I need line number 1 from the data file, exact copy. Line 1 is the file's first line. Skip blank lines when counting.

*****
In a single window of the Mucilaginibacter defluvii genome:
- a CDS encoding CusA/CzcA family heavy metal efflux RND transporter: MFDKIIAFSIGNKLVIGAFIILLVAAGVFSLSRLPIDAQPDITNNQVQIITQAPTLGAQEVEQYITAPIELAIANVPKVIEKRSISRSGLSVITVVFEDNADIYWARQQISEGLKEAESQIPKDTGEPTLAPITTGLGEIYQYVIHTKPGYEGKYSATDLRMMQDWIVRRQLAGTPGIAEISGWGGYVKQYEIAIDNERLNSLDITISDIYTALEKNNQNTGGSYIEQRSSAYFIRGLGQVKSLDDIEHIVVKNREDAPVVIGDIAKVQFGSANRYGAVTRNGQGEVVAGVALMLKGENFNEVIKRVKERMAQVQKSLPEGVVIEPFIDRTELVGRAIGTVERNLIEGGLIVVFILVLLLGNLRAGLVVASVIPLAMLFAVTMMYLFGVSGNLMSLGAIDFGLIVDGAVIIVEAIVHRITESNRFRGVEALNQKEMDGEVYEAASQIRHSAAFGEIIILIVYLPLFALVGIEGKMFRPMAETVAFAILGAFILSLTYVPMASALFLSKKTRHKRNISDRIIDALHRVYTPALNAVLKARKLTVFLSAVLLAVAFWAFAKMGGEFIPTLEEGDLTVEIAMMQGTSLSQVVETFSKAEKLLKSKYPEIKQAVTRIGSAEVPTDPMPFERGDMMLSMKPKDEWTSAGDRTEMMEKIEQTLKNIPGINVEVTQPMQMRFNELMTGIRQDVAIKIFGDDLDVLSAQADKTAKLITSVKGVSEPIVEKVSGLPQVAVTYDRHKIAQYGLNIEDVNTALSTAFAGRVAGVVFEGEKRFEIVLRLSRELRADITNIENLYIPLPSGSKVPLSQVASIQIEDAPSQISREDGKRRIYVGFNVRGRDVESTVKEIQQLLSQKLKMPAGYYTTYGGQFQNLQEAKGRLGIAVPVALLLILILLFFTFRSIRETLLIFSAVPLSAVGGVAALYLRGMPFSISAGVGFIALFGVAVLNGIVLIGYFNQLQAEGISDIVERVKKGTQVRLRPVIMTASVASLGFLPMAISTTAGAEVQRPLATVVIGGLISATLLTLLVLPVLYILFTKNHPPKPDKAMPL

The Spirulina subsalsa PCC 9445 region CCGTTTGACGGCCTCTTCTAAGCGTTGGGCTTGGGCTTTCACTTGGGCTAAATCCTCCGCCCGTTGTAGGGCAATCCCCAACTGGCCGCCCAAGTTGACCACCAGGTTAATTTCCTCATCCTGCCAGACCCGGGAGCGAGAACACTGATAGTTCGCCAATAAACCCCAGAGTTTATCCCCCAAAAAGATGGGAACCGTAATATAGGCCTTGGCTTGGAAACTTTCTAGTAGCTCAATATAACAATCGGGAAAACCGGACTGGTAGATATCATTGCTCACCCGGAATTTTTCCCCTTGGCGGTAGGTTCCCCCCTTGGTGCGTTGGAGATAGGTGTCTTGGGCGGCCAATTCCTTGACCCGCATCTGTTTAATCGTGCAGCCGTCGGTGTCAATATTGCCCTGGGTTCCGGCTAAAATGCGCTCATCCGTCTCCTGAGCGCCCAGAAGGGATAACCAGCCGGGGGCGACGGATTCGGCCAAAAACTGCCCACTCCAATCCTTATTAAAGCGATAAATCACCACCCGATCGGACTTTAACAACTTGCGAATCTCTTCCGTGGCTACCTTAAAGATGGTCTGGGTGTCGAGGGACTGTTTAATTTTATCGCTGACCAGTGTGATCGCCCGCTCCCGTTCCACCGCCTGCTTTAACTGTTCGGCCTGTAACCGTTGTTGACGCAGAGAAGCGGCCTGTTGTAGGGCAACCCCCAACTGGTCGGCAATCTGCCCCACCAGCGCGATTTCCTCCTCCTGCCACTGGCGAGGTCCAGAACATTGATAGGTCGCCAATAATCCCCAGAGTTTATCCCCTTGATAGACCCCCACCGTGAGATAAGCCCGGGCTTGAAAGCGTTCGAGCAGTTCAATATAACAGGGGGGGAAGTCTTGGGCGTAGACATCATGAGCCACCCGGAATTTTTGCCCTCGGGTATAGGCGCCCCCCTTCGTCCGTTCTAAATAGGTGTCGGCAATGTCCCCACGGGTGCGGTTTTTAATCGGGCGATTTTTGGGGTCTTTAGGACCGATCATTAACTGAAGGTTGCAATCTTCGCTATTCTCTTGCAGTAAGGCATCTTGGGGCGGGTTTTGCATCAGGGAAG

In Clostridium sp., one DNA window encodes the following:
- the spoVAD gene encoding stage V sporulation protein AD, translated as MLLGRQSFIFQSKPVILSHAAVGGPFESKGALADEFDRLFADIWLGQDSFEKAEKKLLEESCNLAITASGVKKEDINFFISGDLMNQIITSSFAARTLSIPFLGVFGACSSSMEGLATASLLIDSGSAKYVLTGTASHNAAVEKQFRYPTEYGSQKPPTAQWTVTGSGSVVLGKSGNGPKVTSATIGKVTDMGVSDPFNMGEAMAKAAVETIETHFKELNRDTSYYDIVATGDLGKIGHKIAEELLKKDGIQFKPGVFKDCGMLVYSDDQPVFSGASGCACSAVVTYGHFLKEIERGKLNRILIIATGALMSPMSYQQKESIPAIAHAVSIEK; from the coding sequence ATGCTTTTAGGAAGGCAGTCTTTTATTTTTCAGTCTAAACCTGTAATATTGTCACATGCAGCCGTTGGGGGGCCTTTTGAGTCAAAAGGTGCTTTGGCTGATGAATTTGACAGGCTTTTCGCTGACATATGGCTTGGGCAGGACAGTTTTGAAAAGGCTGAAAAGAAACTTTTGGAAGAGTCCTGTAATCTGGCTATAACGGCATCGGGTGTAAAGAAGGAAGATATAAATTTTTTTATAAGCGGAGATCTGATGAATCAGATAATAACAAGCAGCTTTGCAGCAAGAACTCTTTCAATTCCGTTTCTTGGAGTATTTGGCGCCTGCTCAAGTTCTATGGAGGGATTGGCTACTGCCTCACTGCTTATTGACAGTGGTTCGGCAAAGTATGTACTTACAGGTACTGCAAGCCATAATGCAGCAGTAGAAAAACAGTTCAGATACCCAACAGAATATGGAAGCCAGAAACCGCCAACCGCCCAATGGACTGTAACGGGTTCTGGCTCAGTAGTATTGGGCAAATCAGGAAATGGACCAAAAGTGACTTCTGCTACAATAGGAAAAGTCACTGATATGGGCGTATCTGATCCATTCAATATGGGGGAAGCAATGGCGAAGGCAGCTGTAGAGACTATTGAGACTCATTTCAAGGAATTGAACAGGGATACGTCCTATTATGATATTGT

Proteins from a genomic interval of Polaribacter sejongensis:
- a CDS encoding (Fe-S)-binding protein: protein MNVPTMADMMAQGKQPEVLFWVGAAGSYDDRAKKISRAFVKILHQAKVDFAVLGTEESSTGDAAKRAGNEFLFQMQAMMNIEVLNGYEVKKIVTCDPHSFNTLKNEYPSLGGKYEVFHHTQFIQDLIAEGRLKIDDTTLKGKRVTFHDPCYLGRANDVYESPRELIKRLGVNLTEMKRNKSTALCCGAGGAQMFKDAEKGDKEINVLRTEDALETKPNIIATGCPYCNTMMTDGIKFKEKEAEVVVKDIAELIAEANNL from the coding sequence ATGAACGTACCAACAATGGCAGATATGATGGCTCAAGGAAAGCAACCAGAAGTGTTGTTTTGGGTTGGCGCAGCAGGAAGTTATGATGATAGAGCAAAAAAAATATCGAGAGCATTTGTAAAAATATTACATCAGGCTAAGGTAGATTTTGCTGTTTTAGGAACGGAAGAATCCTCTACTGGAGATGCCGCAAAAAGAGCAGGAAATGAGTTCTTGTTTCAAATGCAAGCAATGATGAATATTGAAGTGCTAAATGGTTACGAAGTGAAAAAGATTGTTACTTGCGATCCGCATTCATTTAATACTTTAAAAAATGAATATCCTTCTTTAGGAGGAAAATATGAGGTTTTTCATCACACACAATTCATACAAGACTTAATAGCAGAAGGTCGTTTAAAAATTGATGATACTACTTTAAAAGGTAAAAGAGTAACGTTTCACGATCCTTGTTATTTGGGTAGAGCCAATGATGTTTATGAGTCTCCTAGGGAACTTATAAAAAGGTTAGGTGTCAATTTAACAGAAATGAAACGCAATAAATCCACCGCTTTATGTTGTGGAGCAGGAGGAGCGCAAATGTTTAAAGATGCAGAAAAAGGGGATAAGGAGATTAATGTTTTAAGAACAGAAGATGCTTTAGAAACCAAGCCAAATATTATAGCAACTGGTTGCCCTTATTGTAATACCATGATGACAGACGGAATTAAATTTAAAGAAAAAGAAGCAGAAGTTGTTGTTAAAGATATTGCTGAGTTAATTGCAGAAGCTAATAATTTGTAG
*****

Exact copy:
In a single window of the Mucilaginibacter defluvii genome: